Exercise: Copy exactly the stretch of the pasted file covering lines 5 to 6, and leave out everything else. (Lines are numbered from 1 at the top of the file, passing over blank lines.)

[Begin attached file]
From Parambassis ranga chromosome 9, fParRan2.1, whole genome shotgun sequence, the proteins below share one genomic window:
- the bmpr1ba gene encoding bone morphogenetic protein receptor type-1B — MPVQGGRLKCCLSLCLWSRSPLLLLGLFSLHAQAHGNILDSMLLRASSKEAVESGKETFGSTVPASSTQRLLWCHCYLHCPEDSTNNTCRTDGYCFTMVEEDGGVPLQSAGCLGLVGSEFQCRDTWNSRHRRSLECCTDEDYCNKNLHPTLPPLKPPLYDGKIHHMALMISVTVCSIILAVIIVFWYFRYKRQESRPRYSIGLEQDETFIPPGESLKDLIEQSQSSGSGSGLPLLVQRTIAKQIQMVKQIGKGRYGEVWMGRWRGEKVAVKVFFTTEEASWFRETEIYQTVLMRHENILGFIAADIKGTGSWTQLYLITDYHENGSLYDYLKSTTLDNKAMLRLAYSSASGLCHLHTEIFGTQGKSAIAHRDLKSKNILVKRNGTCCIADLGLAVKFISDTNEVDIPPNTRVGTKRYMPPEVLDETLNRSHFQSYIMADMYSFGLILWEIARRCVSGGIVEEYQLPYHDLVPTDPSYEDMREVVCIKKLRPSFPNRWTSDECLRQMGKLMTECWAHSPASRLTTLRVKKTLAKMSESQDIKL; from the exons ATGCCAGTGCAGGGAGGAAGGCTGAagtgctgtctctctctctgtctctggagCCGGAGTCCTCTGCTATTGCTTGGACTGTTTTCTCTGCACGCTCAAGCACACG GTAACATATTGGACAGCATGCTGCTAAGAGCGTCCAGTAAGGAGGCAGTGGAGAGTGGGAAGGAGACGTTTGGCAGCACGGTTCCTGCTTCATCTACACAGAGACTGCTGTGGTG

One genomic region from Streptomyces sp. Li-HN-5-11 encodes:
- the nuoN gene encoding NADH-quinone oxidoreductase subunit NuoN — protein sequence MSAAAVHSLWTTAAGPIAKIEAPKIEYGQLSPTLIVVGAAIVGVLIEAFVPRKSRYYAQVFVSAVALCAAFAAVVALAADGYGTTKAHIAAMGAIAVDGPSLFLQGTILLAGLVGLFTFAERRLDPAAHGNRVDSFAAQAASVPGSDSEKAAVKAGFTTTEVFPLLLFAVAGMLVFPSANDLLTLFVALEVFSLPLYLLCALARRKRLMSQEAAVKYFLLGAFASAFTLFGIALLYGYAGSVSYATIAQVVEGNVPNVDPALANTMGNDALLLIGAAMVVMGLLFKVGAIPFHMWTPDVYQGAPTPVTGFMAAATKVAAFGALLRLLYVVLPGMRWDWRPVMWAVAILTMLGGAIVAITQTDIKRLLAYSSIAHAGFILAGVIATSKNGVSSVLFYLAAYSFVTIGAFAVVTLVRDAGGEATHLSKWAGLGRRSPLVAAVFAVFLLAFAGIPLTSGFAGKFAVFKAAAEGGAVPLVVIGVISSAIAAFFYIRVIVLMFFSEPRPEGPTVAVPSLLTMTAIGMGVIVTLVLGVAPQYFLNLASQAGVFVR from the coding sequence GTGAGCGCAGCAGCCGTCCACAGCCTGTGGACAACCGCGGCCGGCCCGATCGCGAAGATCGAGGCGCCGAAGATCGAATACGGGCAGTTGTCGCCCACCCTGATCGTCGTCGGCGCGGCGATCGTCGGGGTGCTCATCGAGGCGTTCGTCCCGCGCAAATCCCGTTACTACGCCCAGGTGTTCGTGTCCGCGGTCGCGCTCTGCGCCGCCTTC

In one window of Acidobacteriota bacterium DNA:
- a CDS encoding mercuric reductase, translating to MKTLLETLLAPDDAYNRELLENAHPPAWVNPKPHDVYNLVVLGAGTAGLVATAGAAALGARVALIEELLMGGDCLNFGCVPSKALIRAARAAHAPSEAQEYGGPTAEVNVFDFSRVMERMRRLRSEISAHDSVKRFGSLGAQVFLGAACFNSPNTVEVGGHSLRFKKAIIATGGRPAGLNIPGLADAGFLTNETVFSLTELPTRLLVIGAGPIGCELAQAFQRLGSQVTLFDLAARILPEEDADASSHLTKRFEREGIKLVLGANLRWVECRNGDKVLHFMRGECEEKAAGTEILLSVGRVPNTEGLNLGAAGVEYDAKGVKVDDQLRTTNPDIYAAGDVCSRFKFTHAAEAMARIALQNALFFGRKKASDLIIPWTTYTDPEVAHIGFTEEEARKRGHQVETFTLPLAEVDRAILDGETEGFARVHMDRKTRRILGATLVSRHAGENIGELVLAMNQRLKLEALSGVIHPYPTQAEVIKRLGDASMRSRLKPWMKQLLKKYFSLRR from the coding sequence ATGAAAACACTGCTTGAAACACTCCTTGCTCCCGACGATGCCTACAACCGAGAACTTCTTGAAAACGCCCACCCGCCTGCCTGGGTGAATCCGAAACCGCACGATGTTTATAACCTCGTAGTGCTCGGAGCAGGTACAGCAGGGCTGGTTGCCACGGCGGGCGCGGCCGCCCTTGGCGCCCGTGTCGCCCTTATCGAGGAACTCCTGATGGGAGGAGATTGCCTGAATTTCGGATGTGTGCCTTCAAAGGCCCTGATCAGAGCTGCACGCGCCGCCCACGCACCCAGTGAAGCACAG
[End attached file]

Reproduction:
In one window of Acidobacteriota bacterium DNA:
- a CDS encoding mercuric reductase, translating to MKTLLETLLAPDDAYNRELLENAHPPAWVNPKPHDVYNLVVLGAGTAGLVATAGAAALGARVALIEELLMGGDCLNFGCVPSKALIRAARAAHAPSEAQEYGGPTAEVNVFDFSRVMERMRRLRSEISAHDSVKRFGSLGAQVFLGAACFNSPNTVEVGGHSLRFKKAIIATGGRPAGLNIPGLADAGFLTNETVFSLTELPTRLLVIGAGPIGCELAQAFQRLGSQVTLFDLAARILPEEDADASSHLTKRFEREGIKLVLGANLRWVECRNGDKVLHFMRGECEEKAAGTEILLSVGRVPNTEGLNLGAAGVEYDAKGVKVDDQLRTTNPDIYAAGDVCSRFKFTHAAEAMARIALQNALFFGRKKASDLIIPWTTYTDPEVAHIGFTEEEARKRGHQVETFTLPLAEVDRAILDGETEGFARVHMDRKTRRILGATLVSRHAGENIGELVLAMNQRLKLEALSGVIHPYPTQAEVIKRLGDASMRSRLKPWMKQLLKKYFSLRR from the coding sequence ATGAAAACACTGCTTGAAACACTCCTTGCTCCCGACGATGCCTACAACCGAGAACTTCTTGAAAACGCCCACCCGCCTGCCTGGGTGAATCCGAAACCGCACGATGTTTATAACCTCGTAGTGCTCGGAGCAGGTACAGCAGGGCTGGTTGCCACGGCGGGCGCGGCCGCCCTTGGCGCCCGTGTCGCCCTTATCGAGGAACTCCTGATGGGAGGAGATTGCCTGAATTTCGGATGTGTGCCTTCAAAGGCCCTGATCAGAGCTGCACGCGCCGCCCACGCACCCAGTGAAGCACAG